The Surprising Reason Why School Cafeterias Sell Chocolate Milk

A government-backed industry group works with fast-food companies and schools to ensure there’s a market for milk.

<a href="http://www.shutterstock.com/pic-225453925/stock-photo--d-choco-milk-carton-box-isolated-on-white.html?src=csl_recent_image-3">Gts</a>/iStock


Ever wonder why school lunches are pushing sweetened milk? Or why fast-food restaurants suddenly offer concoctions like pizza with “40 percent more cheese”? You can thank the dairy checkoff, a USDA-supervised system under which dairy producers pay into a kitty to promote their industry. The checkoff’s marketing arm, Dairy Management Inc., runs “programs aimed at promoting dairy consumption and protecting the good image of dairy farmers, dairy products and the dairy industry.” Sounds good for farmers and Americans, right? Well, not exactly: Dairy Management regularly helps create new menu items—many of which are a far cry from the USDA’s recommendations for a healthy diet.

Take chocolate milk: Most US schools now ban sodas and other sugary beverages, but flavored milk usually gets a free pass. A single serving of chocolate milk contains between four and six teaspoons of sugar (the recommended daily limit for young children is three teaspoons)—and yet 70 percent of milk served in schools is flavored.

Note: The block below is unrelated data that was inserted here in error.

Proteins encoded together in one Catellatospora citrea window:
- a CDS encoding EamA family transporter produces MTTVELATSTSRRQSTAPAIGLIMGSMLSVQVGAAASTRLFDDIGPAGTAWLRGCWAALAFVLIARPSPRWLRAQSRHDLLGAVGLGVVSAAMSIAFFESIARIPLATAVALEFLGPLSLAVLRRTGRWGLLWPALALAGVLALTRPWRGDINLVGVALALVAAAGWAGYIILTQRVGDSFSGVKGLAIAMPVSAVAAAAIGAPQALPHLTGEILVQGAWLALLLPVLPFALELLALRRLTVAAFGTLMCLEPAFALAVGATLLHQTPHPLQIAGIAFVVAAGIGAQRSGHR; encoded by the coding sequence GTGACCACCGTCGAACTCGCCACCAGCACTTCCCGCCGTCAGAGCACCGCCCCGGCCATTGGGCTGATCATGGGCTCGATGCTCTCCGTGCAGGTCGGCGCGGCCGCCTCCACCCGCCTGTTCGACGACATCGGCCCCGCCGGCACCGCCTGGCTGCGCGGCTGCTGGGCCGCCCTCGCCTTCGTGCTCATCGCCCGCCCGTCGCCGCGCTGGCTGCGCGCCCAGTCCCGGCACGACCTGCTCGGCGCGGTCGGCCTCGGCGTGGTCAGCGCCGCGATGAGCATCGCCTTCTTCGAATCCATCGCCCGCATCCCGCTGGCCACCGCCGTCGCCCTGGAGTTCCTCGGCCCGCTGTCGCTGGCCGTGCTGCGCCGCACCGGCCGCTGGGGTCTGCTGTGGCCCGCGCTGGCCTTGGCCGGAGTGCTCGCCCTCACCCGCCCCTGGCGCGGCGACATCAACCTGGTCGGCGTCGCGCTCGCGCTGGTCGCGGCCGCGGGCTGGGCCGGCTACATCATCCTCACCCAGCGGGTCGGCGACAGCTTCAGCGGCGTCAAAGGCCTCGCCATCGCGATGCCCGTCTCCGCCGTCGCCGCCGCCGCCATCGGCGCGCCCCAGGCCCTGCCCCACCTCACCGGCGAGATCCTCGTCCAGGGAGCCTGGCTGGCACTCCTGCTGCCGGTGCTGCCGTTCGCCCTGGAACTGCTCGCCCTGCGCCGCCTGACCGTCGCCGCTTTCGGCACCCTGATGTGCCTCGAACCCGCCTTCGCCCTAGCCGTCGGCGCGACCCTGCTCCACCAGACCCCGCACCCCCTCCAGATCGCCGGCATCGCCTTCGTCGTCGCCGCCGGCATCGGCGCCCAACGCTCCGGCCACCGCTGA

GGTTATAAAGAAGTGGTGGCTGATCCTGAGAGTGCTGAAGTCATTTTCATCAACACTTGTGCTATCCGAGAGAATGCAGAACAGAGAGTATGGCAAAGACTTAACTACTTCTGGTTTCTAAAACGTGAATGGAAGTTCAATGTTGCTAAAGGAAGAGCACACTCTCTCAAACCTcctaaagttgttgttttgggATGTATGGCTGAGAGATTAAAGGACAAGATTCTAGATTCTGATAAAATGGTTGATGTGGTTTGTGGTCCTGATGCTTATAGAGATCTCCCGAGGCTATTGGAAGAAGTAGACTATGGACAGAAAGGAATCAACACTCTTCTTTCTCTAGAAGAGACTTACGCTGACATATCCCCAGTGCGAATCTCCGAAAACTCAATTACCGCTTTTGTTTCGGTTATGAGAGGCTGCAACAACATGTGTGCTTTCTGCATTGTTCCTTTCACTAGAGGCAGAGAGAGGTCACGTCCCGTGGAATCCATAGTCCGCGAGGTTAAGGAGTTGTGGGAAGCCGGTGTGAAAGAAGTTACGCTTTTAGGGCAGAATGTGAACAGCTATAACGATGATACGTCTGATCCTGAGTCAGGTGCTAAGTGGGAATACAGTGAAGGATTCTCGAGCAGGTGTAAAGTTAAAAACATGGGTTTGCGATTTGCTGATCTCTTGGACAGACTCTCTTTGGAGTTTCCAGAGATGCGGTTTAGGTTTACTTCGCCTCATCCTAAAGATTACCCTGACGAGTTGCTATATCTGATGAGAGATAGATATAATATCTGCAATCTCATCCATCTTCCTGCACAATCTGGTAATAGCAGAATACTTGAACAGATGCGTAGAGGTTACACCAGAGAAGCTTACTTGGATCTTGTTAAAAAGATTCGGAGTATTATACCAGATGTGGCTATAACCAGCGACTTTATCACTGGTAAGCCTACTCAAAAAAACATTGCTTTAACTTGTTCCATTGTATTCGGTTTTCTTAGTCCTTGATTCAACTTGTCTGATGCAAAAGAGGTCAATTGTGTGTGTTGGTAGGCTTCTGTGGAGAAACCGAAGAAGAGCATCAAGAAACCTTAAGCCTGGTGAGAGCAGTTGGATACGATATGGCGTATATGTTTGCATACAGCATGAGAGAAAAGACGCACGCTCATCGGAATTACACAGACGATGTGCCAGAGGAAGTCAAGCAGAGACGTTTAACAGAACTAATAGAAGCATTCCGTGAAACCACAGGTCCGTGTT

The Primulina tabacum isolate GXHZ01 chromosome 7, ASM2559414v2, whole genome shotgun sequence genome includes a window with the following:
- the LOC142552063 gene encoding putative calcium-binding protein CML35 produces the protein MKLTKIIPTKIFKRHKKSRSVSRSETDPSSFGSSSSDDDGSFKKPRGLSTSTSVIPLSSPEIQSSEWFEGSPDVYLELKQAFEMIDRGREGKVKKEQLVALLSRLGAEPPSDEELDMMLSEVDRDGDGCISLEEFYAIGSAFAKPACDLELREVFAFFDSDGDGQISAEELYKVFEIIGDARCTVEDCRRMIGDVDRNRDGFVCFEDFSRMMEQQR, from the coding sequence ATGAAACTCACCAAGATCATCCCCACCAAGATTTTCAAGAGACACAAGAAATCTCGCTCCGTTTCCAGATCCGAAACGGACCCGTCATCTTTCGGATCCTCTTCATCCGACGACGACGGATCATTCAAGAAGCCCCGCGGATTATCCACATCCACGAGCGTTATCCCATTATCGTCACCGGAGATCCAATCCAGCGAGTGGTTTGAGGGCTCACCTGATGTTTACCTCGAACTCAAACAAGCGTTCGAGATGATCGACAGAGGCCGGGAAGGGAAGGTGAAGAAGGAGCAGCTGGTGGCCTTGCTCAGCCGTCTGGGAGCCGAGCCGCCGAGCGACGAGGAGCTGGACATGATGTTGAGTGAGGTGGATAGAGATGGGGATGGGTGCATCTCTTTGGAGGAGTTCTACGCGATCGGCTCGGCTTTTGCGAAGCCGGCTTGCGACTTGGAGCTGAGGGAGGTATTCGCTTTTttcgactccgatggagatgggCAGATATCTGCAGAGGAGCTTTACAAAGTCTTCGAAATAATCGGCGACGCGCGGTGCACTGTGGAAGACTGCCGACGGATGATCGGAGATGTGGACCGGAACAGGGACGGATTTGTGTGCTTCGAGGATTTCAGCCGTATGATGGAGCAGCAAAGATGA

What gives? In a 2014 report, public-interest lawyer Michele Simon noted that sales of milk drop by 35 percent when schools replace flavored milk with plain varieties at cafeterias, and that schools make up 7 to 8 percent of the total market for fluid milk. “That’s a sizable and important piece of business,” Barbara O’Brien, senior executive vice president of Dairy Management, told a trade magazine in 2011. “Those sales are crucial to lifelong dairy consumption and keeping people positively inclined to our products and our industry.”

So the dairy industry came to the rescue. With money from the dairy checkoff, the National Milk Processor Education Program launched a campaign to keep flavored milk in schools with slogans like, “Raise your hand for chocolate milk!” and “Chocolate milk has muscle.” That same year, Simon reported, dairy-checkoff-funded groups teamed up with the National Football League to launch Fuel Up to Play 60, a program that promotes chocolate milk as a way to “fuel up” with protein and vitamins. With an annual budget of $50 million from the dairy checkoff, the program reaches 73,000 schools. And there may be more sweet milk coming soon: The School Milk Nutrition Act of 2015 would permit cafeterias to serve a 1 percent version along with the nonfat kind that the current rules allow.

Schools aren’t the only places where Dairy Management promotes milky treats—it also works hand in hand with fast-food restaurants to develop new menu items. The chart above shows a few examples. 

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